I was more interested in the fact that I was in a family environment again. I appreciated that very much. I couldn't see any difference in that I was with many other Jews. I wasn't aware that it had to be Jewish land. And I didn't imagine that it could happen either. I knew that many Jews lived there. I didn't feel more at home, I never felt that there. I could only feel the difference between being under occupation back home and being free there. I was quite proud that I was wearing an air force uniform. I didn't have any conversations on this subject with Uncle Joseph. He never suggested that I should stay there. He had his interests there and he hoped that he would keep having his interests there.
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Krystyna Budnicka

I went to Israel for the first time in 1961. Everyone at work was astonished when I came back a few weeks later. I think they were sure I would stay there. But I didn't want to stay there. I've been to Israel twice, in 1961 and 1989. I love it very much, but I would never take the decision to move there because my roots are here. Israel is a very special place for me because it's a Jewish country, the cradle of both Judaism and Christianity. My country. Mine is the grave of Rachel and mine the grave of Christ. I'm no missionary, so for me Judaism and Christianity form a kind of whole. I'm very happy when I'm in Israel and I always want to return there. But my home is here, and it's here that I feel relatively secure. I'm alone here, because I have no family, but I'm not lonely. I don't think I would be happier anywhere else. Perhaps in Israel? If I had emigrated years ago.
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Janina Duda

Apart from that, it’s a country like any other, people like everywhere, except there is a difference between European Jews and African, Asian Jews, difference between Sephardi [41] and Ashkenazi Jews. And there are lots of them there. When I was once staying with this friend of mine, it was the Easter [Pesach] holidays. And she says, ‘Come, I’ll show you a synagogue of Abyssinian [Ethiopian] Jews.’ And there was this woman walking there, an Abyssinian – what a beauty she was! European features, because they don’t have African features, but black as tar, such a beautiful face, full figure; it turned out she had four or five children, she was walking to meet her husband, who was a curator in the museum. And the clothing of these Abyssinian Jews…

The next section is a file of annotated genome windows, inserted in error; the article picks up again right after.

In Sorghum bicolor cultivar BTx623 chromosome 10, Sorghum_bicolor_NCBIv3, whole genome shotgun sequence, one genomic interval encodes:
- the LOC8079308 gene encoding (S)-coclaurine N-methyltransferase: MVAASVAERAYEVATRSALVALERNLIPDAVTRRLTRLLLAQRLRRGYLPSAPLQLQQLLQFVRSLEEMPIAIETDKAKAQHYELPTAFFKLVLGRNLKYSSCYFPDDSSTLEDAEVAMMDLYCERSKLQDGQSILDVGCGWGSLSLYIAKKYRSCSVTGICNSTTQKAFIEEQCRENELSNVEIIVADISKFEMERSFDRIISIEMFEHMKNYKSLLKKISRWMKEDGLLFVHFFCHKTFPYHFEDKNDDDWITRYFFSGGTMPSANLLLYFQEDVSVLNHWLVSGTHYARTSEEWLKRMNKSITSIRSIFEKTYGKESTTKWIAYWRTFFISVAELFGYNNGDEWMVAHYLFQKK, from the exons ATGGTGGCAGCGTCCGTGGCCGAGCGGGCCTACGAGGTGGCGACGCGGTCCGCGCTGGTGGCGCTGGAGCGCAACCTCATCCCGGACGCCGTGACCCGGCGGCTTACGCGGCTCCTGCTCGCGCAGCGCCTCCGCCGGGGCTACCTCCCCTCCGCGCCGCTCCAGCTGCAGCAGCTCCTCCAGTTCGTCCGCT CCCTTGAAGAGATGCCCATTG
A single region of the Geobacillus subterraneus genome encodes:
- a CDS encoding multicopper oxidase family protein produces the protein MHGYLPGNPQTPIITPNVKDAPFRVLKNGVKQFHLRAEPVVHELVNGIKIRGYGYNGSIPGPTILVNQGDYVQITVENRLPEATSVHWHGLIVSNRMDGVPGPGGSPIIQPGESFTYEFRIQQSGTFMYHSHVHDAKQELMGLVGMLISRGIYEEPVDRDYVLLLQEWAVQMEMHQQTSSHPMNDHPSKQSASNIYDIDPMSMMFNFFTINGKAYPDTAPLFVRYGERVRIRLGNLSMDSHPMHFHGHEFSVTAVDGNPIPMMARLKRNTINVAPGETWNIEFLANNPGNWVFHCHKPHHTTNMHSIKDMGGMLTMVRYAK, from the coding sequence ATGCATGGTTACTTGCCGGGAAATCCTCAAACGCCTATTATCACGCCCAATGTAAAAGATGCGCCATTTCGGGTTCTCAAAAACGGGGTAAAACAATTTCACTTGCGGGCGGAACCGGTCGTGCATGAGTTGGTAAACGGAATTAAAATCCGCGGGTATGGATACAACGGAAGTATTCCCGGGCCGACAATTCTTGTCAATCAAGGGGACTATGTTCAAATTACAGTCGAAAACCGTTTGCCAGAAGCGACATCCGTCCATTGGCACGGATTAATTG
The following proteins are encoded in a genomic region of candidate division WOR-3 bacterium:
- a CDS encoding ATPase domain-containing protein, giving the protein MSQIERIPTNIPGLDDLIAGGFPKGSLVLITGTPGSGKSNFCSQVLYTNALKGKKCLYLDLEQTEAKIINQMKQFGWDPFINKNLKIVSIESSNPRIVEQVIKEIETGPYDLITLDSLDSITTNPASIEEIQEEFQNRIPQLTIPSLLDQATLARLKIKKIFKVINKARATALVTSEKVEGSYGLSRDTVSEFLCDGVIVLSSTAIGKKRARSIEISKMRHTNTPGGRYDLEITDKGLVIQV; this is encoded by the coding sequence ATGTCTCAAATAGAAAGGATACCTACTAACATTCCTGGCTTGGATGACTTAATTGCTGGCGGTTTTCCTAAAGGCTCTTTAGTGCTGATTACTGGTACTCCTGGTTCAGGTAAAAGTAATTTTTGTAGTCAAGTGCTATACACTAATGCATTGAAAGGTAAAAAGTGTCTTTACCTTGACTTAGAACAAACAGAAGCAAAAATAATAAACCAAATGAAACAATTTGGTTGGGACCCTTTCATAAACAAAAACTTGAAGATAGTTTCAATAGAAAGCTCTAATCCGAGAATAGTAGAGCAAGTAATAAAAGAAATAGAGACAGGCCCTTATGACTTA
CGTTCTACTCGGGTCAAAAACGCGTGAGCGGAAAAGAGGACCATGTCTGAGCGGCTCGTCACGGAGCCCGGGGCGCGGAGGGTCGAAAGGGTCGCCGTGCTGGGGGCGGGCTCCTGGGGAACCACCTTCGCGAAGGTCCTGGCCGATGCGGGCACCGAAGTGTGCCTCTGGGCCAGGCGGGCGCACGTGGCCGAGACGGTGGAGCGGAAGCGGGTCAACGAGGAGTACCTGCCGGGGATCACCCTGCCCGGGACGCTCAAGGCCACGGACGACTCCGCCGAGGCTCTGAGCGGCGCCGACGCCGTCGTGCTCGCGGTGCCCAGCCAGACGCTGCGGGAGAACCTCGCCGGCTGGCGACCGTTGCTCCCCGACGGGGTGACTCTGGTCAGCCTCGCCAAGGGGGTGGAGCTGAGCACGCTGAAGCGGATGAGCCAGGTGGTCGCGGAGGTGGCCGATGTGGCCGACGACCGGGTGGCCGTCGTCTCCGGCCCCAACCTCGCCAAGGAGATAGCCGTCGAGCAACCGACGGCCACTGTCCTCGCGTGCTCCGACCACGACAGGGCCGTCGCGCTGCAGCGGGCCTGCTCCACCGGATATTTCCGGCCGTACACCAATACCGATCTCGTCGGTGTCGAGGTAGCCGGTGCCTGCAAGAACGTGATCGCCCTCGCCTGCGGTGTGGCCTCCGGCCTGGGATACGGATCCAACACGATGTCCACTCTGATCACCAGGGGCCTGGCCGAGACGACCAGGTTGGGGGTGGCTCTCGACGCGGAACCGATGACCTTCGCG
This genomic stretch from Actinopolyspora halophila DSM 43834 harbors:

When it comes to politics, there is a large difference with regards to their attitude to political issues. Firstly, social-democrats and socialists there are mostly Europeans and these most backward ones, the religious ones, are the African and Asian Jews. It was said here all the time that you can communicate in Polish in Israel. But that’s not true, not true. When I was taking a tram or bus and I asked something in Polish, no one answered, in German – no one, in French – yes; there were many Jews from Morocco and they understood French.
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I also visited a kibbutz. It is true that the people who set these up were very ideological, but these kibbutzim were not communes. Yes, people worked together, but they had everything they needed and they studied, whoever wanted to leave, could leave, etc.
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There, people don’t have that. They are the masters of their own country. The issues of Palestine, Arabs, those were also political games of all these Arab sheikhs. When this territory was being divided, the Arabs could have created their own country then, but they didn’t let them. Because they were being used in these games with Israel, England, etc.